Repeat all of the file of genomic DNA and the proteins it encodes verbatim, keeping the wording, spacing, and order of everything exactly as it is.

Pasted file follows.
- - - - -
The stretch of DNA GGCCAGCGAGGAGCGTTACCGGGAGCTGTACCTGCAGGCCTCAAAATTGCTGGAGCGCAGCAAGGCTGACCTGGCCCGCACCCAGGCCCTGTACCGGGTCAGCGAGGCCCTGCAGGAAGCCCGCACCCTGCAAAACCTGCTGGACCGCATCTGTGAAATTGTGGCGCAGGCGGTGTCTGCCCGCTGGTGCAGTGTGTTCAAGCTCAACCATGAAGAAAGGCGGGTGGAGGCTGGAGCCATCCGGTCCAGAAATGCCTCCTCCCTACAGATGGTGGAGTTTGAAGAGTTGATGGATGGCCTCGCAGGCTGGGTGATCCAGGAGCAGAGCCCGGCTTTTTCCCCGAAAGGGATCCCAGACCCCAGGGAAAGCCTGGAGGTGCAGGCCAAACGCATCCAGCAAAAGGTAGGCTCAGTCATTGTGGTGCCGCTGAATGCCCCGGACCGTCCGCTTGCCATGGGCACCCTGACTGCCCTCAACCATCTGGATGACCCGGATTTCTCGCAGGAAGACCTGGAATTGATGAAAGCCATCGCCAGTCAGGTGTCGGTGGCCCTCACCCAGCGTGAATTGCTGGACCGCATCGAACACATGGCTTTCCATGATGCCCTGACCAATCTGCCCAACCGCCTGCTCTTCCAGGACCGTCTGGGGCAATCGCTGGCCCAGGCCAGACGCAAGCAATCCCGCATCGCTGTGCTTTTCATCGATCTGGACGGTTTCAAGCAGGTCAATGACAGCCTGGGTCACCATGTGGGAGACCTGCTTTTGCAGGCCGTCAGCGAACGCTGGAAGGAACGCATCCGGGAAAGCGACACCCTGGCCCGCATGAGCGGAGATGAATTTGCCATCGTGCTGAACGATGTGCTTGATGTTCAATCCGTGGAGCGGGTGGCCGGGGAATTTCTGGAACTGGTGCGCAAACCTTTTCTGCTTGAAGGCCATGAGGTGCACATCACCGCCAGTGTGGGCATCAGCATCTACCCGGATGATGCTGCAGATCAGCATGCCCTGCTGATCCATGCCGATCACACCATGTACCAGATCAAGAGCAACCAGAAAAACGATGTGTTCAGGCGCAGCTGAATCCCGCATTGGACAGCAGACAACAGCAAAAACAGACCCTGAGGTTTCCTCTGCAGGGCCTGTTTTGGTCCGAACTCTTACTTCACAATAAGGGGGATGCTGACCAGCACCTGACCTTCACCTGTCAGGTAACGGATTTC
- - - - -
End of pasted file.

The stretch of DNA GGCCAGCGAGGAGCGTTACCGGGAGCTGTACCTGCAGGCCTCAAAATTGCTGGAGCGCAGCAAGGCTGACCTGGCCCGCACCCAGGCCCTGTACCGGGTCAGCGAGGCCCTGCAGGAAGCCCGCACCCTGCAAAACCTGCTGGACCGCATCTGTGAAATTGTGGCGCAGGCGGTGTCTGCCCGCTGGTGCAGTGTGTTCAAGCTCAACCATGAAGAAAGGCGGGTGGAGGCTGGAGCCATCCGGTCCAGAAATGCCTCCTCCCTACAGATGGTGGAGTTTGAAGAGTTGATGGATGGCCTCGCAGGCTGGGTGATCCAGGAGCAGAGCCCGGCTTTTTCCCCGAAAGGGATCCCAGACCCCAGGGAAAGCCTGGAGGTGCAGGCCAAACGCATCCAGCAAAAGGTAGGCTCAGTCATTGTGGTGCCGCTGAATGCCCCGGACCGTCCGCTTGCCATGGGCACCCTGACTGCCCTCAACCATCTGGATGACCCGGATTTCTCGCAGGAAGACCTGGAATTGATGAAAGCCATCGCCAGTCAGGTGTCGGTGGCCCTCACCCAGCGTGAATTGCTGGACCGCATCGAACACATGGCTTTCCATGATGCCCTGACCAATCTGCCCAACCGCCTGCTCTTCCAGGACCGTCTGGGGCAATCGCTGGCCCAGGCCAGACGCAAGCAATCCCGCATCGCTGTGCTTTTCATCGATCTGGACGGTTTCAAGCAGGTCAATGACAGCCTGGGTCACCATGTGGGAGACCTGCTTTTGCAGGCCGTCAGCGAACGCTGGAAGGAACGCATCCGGGAAAGCGACACCCTGGCCCGCATGAGCGGAGATGAATTTGCCATCGTGCTGAACGATGTGCTTGATGTTCAATCCGTGGAGCGGGTGGCCGGGGAATTTCTGGAACTGGTGCGCAAACCTTTTCTGCTTGAAGGCCATGAGGTGCACATCACCGCCAGTGTGGGCATCAGCATCTACCCGGATGATGCTGCAGATCAGCATGCCCTGCTGATCCATGCCGATCACACCATGTACCAGATCAAGAGCAACCAGAAAAACGATGTGTTCAGGCGCAGCTGAATCCCGCATTGGACAGCAGACAACAGCAAAAACAGACCCTGAGGTTTCCTCTGCAGGGCCTGTTTTGGTCCGAACTCTTACTTCACAATAAGGGGGATGCTGACCAGCACCTGACCTTCACCTGTCAGGTAACGGATTTC